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Many viewers have been feeling more than just a bit emotional after tuning in to A Life On Our Planet, David Attenborough's new feature-length documentary on Netflix - especially when it came to a heartbreaking scene involving orangutans.
In the film, Attenborough explains that deforestation has left much of the world's rainforests reduced to 'regimented rows of oil palms', which has an impact not only on an area's tree diversity, but also many other species.
Attenborough says in the voiceover: "Many of the millions of species in the forests exist in small numbers. Every one has a critical role to play.
"Orangutan mothers have to spend 10 years with their young, teaching them which fruits are worth eating. Without this training, they would not complete their role in dispersing seeds. The future generations of many tree species would be at risk.
"And tree diversity is the key to a rainforest. In a single small patch of tropical rainforest there could be 700 different species of tree - as many as there are in the whole of north America.
"And yet this is what we've been turning this dizzying diversity into: a monoculture of oil palm, a habitat that is dead in comparison."
He continues: "There is a double incentive to cut down forests: people benefit from the timber, and then benefit again from farming the land that's left behind.
"Which is why we've cut down three trillion trees across the world - half of the world's rainforests have already been cleared.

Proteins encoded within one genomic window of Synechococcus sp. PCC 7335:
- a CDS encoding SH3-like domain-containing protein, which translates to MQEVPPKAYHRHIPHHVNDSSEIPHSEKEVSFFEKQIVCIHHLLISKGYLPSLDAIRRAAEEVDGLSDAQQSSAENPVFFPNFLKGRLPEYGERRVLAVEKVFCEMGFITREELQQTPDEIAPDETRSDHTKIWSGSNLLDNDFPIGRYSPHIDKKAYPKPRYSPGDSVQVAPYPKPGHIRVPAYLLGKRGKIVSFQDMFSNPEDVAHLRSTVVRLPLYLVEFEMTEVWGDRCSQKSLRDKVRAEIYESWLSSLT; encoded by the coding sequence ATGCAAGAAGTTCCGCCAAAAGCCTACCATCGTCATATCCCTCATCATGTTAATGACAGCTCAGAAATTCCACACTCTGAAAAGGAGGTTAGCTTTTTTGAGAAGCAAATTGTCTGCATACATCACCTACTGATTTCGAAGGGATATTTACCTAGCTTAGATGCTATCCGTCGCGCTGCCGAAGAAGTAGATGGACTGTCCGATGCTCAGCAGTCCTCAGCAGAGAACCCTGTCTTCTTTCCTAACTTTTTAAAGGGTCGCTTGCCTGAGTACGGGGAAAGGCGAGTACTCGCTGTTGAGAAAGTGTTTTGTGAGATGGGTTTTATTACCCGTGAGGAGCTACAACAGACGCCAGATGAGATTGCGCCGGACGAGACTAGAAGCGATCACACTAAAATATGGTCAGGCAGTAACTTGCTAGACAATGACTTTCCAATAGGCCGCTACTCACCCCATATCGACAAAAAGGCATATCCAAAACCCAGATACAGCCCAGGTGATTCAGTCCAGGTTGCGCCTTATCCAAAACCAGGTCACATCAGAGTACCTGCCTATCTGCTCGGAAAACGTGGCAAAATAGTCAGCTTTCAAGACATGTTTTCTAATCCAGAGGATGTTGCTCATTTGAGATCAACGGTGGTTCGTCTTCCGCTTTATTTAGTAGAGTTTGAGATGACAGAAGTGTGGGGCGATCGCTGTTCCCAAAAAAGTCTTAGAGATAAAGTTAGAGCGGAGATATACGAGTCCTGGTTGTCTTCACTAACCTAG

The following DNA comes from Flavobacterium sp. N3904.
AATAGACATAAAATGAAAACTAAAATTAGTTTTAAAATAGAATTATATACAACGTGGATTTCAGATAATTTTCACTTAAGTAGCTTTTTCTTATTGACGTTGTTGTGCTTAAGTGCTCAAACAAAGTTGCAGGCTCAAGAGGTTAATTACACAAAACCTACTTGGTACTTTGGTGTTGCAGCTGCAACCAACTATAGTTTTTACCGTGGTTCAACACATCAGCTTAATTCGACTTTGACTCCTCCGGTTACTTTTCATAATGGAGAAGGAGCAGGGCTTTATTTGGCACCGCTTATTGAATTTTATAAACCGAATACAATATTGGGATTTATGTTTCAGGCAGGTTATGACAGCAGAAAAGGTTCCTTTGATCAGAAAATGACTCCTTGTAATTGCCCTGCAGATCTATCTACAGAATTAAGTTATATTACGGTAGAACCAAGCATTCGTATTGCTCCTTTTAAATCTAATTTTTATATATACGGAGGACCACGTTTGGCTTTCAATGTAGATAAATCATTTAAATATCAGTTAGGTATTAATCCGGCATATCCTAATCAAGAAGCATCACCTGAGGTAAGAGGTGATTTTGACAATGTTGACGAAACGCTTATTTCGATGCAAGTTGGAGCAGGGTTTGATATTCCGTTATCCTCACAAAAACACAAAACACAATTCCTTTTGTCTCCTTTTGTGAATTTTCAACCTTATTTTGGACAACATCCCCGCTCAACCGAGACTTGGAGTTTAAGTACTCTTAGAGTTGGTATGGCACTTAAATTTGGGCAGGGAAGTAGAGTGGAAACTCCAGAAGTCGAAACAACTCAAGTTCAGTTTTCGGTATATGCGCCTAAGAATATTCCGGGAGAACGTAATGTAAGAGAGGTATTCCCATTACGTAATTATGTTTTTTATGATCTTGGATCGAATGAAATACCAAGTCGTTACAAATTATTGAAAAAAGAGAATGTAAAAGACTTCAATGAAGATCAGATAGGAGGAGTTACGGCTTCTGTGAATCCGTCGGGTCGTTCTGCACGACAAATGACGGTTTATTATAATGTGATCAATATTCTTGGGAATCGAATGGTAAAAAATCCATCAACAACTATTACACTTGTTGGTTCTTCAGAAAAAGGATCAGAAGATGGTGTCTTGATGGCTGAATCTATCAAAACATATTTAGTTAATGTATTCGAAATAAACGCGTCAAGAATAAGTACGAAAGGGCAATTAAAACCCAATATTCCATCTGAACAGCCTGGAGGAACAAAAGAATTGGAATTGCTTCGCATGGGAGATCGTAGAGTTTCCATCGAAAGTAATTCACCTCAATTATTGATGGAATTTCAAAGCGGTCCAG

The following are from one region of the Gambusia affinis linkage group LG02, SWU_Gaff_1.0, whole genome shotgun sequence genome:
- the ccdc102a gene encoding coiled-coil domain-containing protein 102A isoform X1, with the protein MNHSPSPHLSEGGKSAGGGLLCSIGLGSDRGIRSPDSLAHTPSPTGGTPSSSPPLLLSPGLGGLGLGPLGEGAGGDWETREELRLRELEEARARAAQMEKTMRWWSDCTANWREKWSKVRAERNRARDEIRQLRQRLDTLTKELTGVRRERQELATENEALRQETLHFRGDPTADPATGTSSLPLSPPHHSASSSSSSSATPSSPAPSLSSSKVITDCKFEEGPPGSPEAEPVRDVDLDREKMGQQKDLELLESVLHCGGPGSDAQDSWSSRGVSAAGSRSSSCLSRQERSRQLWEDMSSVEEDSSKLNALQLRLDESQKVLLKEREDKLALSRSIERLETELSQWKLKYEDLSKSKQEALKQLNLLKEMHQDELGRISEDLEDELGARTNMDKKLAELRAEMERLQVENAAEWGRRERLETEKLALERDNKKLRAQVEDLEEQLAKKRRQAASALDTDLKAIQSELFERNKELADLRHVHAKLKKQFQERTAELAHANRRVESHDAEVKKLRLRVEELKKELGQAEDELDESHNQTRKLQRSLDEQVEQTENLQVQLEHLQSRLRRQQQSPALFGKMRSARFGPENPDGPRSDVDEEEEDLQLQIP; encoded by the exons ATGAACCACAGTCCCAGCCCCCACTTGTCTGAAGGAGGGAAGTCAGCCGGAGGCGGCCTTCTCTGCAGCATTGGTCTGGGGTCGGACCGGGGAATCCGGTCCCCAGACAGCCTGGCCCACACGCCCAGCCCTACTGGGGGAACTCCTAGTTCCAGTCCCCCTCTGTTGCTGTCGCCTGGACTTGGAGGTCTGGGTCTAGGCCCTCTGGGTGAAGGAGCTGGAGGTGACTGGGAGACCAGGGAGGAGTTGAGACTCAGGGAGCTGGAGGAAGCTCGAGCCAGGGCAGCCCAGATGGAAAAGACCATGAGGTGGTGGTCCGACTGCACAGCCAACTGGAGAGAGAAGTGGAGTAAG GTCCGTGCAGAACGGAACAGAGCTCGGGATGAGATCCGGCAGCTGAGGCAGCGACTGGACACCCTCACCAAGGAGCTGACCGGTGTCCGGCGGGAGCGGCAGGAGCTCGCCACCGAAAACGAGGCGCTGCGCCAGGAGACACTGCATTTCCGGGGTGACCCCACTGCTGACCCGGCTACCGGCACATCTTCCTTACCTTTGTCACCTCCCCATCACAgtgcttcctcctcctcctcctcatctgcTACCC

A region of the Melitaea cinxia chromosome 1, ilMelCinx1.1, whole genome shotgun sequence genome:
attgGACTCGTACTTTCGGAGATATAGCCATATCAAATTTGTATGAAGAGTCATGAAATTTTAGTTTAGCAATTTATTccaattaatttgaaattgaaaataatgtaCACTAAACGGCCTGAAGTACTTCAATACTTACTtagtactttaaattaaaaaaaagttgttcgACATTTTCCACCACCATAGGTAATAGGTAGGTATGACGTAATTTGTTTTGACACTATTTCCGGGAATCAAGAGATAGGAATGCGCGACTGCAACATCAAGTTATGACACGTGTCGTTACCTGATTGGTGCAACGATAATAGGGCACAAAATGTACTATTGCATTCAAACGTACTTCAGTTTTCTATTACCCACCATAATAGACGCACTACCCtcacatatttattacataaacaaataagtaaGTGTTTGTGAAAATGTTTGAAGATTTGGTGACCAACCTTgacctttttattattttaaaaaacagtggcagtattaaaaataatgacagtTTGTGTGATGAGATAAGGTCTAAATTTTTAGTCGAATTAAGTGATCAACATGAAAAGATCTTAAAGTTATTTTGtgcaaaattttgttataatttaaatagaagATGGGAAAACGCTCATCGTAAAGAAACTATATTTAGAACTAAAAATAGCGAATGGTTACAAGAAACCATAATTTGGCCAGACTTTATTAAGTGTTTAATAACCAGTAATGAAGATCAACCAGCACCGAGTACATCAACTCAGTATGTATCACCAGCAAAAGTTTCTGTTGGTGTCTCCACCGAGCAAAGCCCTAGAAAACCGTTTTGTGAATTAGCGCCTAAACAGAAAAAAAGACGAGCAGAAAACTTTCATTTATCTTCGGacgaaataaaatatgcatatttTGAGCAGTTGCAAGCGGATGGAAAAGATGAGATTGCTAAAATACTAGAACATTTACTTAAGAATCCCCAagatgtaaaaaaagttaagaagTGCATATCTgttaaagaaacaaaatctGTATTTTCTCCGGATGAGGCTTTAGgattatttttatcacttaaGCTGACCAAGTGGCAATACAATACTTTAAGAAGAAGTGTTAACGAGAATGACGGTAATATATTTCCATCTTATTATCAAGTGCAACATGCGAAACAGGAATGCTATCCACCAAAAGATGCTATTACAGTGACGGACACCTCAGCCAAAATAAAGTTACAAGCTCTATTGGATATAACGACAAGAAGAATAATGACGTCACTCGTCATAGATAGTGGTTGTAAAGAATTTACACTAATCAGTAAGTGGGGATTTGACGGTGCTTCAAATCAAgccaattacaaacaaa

"What we see happening today is just the latest chapter in a global process spanning millennia.
"The deforestation of Borneo has reduced the population of orangutan by two thirds since I first saw one just over 60 years ago."
Video footage shows orangutans clinging on desperately to the remnants of their home, as Attenborough warns: "We can't cut down rainforests forever, and anything that we can't do forever is by definition unsustainable.
"If we do things that are unsustainable, the damage accumulates - ultimately to a point where the whole system collapses."
Viewers have found the sequence hugely poignant, with many taking to Twitter to say it even made them cry.
One person tweeted: "Just got to the part where the orangutan is climbing up the last remaining tree on #DavidAttenborough #ALifeOnOurPlanet and man... that made me CRY."
Someone else wrote: "Watching #DavidAttenborough #ALifeOnOurPlanet and couldn't help but cry watching that beautiful orangutan walking round looking for somewhere to call home. Breaks my heart."
A third commented: "Every time I see that clip of the orangutan clinging onto the last tree in a rainforest that's just been destroyed my heart hurt."
Watch David Attenborough: A Life On Our Planet on Netflix now.
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